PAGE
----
Three Underrated Performances by Actor, SJW Target Joe Rogan
The host of the 'Joe Rogan Experience' is more than just Spotify's biggest hire
Podcasting giant Joe Rogan has another career that hasn’t been highlighted nearly enough: actor.
Rogan covers a variety of topics on his podcast, from comedy to feathered dinosaurs to Bigfoot. The man has never met a subject he couldn’t make interesting. That’s part of what makes his podcast so massively popular — although apparently not that popular with sensitive Spotify employees.
One subject he never dives too far into, however, is his acting career.
Yes, Rogan is an actor. Besides his commentator work with the UFC and hosting duties on the pop culture phenomenon “Fear Factor,” Rogan has also dabbled into acting, a profession he has openly said he finds little interest in.
Mainly known for his run on the beloved ‘90s sitcom “NewsRadio,” Rogan has been convinced on occasion to turn his talents to scripted material. He’s managed to shine there nearly as much as he does behind a mic or encouraging people to eat stomach-churning animal parts to win big prizes.
Here’s a look at a few performances every Rogan fan should check out in between four hour interviews with everyone from Alex Jones to Kevin Smith.
The Kevin James comedy is an oddity in Rogan’s filmography. It’s really the only time he took on a significant role in a major studio release. He was likely convinced by James, whom he’s said is a friend.
“Zookeeper” doesn’t reinvent the wheel and is aimed at Happy Madison enthusiasts (you found an unapologetic one right here, bub). Even people who can’t get behind the film’s talking animals storyline, there’s plenty of laughs to be found in Rogan’s performance as the douchey, fitness-obsessed Gale. He’s the foil battling it out with James’ zookeeper for the affection of Stephanie (Leslie Bibb).
Rogan’s Gale is likely what most people who write 1,000 word takedowns of him, but have never actually listened to his podcast, think he is. Highlights include a violent bike race between the two and a dance-off that includes Gale bragging about being an expert at ballroom dancing not because of lessons or practice, but because “I’m wicked athletic.”
His work here makes one wish he gave acting a shot more often because his comic timing is perfect, and he has great chemistry with James.
“The world of the actor is very difficult, and a lot of people accuse actors of being fake…I think one of the reasons for accusing them of being fake is they always have to put on the best show, like as far as their behavior and the way they act and think and their opinions because they’re constantly trying to get cast in things. It’s all about getting people to like you and politicking…and you kind of have to have liberal sensibilities.” — Rogan on acting
‘Here Comes the Boom’
Rogan plays yet another supporting role in a James film here, this time taking on a character much closer to the persona fans of his podcast and UFC work will recognize.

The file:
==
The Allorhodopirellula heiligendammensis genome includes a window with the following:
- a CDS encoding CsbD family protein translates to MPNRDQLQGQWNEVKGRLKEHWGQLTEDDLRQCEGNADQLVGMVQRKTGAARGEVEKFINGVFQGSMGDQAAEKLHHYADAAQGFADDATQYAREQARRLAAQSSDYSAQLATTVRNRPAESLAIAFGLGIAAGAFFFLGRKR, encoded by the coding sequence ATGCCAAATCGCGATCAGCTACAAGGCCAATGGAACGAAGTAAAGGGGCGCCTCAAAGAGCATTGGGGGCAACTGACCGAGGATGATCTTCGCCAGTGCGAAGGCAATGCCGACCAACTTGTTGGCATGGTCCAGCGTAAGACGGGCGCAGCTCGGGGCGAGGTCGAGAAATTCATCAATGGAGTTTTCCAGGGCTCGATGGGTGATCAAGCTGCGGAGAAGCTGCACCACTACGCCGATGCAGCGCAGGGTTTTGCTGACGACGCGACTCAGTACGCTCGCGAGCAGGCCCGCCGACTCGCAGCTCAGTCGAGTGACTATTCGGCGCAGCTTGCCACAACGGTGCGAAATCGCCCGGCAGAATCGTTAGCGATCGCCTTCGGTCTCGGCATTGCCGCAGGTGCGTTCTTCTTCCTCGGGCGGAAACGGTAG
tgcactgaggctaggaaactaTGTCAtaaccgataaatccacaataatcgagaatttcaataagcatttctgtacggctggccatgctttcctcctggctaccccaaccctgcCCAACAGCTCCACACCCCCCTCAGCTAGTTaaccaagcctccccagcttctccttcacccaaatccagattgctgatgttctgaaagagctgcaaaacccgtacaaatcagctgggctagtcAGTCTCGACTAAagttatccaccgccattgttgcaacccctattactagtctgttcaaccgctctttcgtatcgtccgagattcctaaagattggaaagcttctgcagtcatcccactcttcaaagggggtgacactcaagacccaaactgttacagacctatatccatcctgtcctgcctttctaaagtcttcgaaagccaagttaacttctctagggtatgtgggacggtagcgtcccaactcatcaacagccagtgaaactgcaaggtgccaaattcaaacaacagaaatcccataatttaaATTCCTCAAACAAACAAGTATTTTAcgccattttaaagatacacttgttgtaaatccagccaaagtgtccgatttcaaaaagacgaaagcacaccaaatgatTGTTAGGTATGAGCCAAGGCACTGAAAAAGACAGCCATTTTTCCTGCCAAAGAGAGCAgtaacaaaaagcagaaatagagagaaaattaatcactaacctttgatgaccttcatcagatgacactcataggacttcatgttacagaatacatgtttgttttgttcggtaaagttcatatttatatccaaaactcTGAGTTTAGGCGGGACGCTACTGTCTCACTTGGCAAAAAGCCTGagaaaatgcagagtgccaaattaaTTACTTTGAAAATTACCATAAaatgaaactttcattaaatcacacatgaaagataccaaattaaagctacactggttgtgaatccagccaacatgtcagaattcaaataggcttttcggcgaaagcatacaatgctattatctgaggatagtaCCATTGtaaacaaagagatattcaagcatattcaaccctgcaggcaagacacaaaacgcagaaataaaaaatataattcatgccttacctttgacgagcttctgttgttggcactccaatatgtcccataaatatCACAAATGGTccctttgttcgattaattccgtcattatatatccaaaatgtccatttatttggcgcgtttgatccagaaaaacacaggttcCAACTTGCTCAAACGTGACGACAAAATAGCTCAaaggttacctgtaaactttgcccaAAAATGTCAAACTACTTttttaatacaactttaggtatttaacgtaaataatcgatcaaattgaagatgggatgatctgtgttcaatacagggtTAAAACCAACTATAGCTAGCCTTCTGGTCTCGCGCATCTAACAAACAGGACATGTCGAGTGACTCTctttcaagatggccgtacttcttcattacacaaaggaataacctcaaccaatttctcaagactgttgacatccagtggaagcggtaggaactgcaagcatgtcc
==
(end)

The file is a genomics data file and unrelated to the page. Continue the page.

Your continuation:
He’s even named Joe Rogan!
“Here Comes the Boom” is an underrated film with James playing a teacher who takes up mixed martial arts to help get funding for his failing school. The district wants to cut back on a music program run by the reliably lovable Henry Winkler.
Rogan plays a version of himself who gives James’ Mr. Voss a shot at the big time. He’s completely comfortable here, and he and other UFC regulars bring an authenticity to one of the few scripted films to take on the MMA craze.
“With actors, it’s all about getting that person in the room who is the casting agent or the producer to like them. That’s all it is. So you have to be super left-wing, super liberal, you have to talk like they talk, you have to say things that [are] going to ingratiate you with them. You got to fit in. So everybody’s scared to do anything that’s not inside the political norm…the boundaries that have been set up. You got to stay inside those boundaries.” — Rogan on Actors Getting Political
‘Venus & Vegas’
‘Venus & Vegas’ is … not great. It’s a forgotten Vegas-set comedy about a trio of low-level criminals looking for a big score in both cash and love. Blah, blah blah. It’s a formula that’s been done and, aside from a few charming moments, this film is brought down by a cheap, taped-together look.
With that being said, Rogan’s small role as Richie, a happily married man who cannot stop pontificating on the downfalls of marriage and why everyone except him should avoid it, is hilarious. It feels like Rogan is just being allowed to riff here. The role is a hidden gem for fans who just can’t get enough of the bow-hunting conspiracy theorist.
It’s anyone’s guess why Rogan thought the film was worth his time, but he shines as its best, and arguably only, asset.
Zachary Leeman is the author of the novel Nigh and has covered art and culture for Breitbart, LifeZette, BizPac Review, and others.